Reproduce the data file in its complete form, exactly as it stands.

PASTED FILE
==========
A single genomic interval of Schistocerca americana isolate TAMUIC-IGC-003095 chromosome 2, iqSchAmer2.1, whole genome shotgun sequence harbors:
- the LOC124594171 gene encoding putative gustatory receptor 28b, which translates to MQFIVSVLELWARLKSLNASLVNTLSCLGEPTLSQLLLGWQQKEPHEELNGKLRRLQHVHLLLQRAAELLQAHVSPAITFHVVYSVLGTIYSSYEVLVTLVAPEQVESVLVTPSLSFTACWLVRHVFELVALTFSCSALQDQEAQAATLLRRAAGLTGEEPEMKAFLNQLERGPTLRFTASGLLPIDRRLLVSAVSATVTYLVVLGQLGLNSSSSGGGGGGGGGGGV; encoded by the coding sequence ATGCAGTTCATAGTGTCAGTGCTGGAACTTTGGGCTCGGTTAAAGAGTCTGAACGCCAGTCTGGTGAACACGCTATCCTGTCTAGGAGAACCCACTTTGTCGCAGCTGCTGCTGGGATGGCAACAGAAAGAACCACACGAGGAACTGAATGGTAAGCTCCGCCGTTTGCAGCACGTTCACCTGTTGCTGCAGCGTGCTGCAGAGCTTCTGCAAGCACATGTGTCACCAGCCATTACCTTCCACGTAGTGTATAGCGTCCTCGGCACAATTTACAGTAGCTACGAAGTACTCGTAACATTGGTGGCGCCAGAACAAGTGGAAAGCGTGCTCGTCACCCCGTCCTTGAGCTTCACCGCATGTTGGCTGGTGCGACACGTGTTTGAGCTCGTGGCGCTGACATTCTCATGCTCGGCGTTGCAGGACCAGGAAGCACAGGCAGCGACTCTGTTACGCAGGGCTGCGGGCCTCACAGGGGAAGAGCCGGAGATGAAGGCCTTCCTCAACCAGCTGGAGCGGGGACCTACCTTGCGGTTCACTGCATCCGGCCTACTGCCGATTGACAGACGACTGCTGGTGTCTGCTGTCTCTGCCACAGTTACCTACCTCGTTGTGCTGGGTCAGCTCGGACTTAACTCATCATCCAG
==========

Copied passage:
A single genomic interval of Schistocerca americana isolate TAMUIC-IGC-003095 chromosome 2, iqSchAmer2.1, whole genome shotgun sequence harbors:
- the LOC124594171 gene encoding putative gustatory receptor 28b, which translates to MQFIVSVLELWARLKSLNASLVNTLSCLGEPTLSQLLLGWQQKEPHEELNGKLRRLQHVHLLLQRAAELLQAHVSPAITFHVVYSVLGTIYSSYEVLVTLVAPEQVESVLVTPSLSFTACWLVRHVFELVALTFSCSALQDQEAQAATLLRRAAGLTGEEPEMKAFLNQLERGPTLRFTASGLLPIDRRLLVSAVSATVTYLVVLGQLGLNSSSSGGGGGGGGGGGV; encoded by the coding sequence ATGCAGTTCATAGTGTCAGTGCTGGAACTTTGGGCTCGGTTAAAGAGTCTGAACGCCAGTCTGGTGAACACGCTATCCTGTCTAGGAGAACCCACTTTGTCGCAGCTGCTGCTGGGATGGCAACAGAAAGAACCACACGAGGAACTGAATGGTAAGCTCCGCCGTTTGCAGCACGTTCACCTGTTGCTGCAGCGTGCTGCAGAGCTTCTGCAAGCACATGTGTCACCAGCCATTACCTTCCACGTAGTGTATAGCGTCCTCGGCACAATTTACAGTAGCTACGAAGTACTCGTAACATTGGTGGCGCCAGAACAAGTGGAAAGCGTGCTCGTCACCCCGTCCTTGAGCTTCACCGCATGTTGGCTGGTGCGACACGTGTTTGAGCTCGTGGCGCTGACATTCTCATGCTCGGCGTTGCAGGACCAGGAAGCACAGGCAGCGACTCTGTTACGCAGGGCTGCGGGCCTCACAGGGGAAGAGCCGGAGATGAAGGCCTTCCTCAACCAGCTGGAGCGGGGACCTACCTTGCGGTTCACTGCATCCGGCCTACTGCCGATTGACAGACGACTGCTGGTGTCTGCTGTCTCTGCCACAGTTACCTACCTCGTTGTGCTGGGTCAGCTCGGACTTAACTCATCATCCAG